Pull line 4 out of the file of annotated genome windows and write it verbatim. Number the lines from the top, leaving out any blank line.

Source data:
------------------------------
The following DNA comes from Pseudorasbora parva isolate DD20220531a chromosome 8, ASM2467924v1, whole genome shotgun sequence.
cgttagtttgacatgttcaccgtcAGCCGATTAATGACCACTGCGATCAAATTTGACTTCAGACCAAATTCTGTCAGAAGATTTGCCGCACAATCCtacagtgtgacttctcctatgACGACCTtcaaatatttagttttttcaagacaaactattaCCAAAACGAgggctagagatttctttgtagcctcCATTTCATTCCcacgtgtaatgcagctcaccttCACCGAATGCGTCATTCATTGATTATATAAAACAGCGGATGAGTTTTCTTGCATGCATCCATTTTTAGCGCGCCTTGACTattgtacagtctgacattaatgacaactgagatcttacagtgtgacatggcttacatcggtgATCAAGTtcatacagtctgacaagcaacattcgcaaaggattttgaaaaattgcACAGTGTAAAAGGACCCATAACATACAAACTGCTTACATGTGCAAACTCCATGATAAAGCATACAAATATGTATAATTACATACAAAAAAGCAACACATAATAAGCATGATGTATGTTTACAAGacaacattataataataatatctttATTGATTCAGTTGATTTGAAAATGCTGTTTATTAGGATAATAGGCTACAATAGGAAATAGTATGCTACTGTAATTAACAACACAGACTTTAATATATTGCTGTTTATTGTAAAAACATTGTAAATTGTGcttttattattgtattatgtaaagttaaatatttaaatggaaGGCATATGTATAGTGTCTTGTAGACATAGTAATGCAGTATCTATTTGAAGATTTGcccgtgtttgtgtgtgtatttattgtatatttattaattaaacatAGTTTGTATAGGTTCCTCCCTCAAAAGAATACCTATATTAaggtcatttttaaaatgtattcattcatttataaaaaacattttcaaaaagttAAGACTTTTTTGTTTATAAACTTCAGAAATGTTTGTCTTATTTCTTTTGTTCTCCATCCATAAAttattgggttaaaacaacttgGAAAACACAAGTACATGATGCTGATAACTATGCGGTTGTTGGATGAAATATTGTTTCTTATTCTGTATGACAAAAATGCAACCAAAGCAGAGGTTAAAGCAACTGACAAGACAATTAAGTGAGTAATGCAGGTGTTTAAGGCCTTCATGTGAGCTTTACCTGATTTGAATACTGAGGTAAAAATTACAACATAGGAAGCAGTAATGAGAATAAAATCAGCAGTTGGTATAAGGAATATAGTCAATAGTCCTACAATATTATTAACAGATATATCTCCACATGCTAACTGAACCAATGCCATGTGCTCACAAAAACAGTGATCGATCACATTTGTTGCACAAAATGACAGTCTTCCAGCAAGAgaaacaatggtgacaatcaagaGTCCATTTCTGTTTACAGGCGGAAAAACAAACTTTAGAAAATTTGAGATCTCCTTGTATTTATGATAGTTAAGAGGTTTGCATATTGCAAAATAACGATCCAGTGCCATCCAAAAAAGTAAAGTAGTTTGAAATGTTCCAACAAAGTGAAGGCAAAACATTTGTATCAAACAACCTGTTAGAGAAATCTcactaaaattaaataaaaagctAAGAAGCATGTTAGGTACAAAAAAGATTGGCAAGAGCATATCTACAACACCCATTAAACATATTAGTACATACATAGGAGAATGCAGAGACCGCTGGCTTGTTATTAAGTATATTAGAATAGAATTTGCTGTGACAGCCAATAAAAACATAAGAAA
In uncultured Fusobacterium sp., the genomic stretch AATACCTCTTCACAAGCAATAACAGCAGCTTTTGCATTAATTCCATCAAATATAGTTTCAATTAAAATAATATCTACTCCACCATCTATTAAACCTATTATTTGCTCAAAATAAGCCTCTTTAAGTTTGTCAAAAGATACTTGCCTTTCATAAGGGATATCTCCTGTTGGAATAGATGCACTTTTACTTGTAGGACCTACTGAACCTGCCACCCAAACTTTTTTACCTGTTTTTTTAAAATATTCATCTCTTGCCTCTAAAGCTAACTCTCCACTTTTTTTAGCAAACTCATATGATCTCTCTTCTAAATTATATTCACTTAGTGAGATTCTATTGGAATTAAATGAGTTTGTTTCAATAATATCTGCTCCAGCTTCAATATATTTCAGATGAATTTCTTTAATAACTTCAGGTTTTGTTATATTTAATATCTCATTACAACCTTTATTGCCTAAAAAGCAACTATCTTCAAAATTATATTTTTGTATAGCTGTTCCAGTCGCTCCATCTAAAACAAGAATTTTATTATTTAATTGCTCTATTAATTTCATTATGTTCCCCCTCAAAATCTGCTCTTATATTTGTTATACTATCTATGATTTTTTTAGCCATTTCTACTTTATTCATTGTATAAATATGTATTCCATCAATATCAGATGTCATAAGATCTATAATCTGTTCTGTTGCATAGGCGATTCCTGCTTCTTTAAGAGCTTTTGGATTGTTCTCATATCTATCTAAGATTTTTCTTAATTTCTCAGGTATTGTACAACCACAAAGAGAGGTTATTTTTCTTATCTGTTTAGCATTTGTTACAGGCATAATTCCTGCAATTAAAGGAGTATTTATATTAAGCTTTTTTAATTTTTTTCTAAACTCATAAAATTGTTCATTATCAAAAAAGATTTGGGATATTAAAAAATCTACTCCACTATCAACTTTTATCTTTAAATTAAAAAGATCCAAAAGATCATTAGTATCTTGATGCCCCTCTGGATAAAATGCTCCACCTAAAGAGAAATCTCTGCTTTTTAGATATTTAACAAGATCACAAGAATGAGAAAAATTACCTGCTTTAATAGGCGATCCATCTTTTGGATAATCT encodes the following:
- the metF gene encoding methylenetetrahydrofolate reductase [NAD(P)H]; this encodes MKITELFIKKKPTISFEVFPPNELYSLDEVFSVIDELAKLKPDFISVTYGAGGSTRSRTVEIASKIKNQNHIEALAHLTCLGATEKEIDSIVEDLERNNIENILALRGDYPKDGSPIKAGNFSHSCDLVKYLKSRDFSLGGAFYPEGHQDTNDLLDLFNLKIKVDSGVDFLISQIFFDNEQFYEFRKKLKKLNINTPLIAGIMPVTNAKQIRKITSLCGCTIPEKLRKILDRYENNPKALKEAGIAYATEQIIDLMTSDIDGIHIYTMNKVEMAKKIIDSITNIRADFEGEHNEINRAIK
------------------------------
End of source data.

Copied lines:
- the metF gene encoding methylenetetrahydrofolate reductase [NAD(P)H]; this encodes MKITELFIKKKPTISFEVFPPNELYSLDEVFSVIDELAKLKPDFISVTYGAGGSTRSRTVEIASKIKNQNHIEALAHLTCLGATEKEIDSIVEDLERNNIENILALRGDYPKDGSPIKAGNFSHSCDLVKYLKSRDFSLGGAFYPEGHQDTNDLLDLFNLKIKVDSGVDFLISQIFFDNEQFYEFRKKLKKLNINTPLIAGIMPVTNAKQIRKITSLCGCTIPEKLRKILDRYENNPKALKEAGIAYATEQIIDLMTSDIDGIHIYTMNKVEMAKKIIDSITNIRADFEGEHNEINRAIK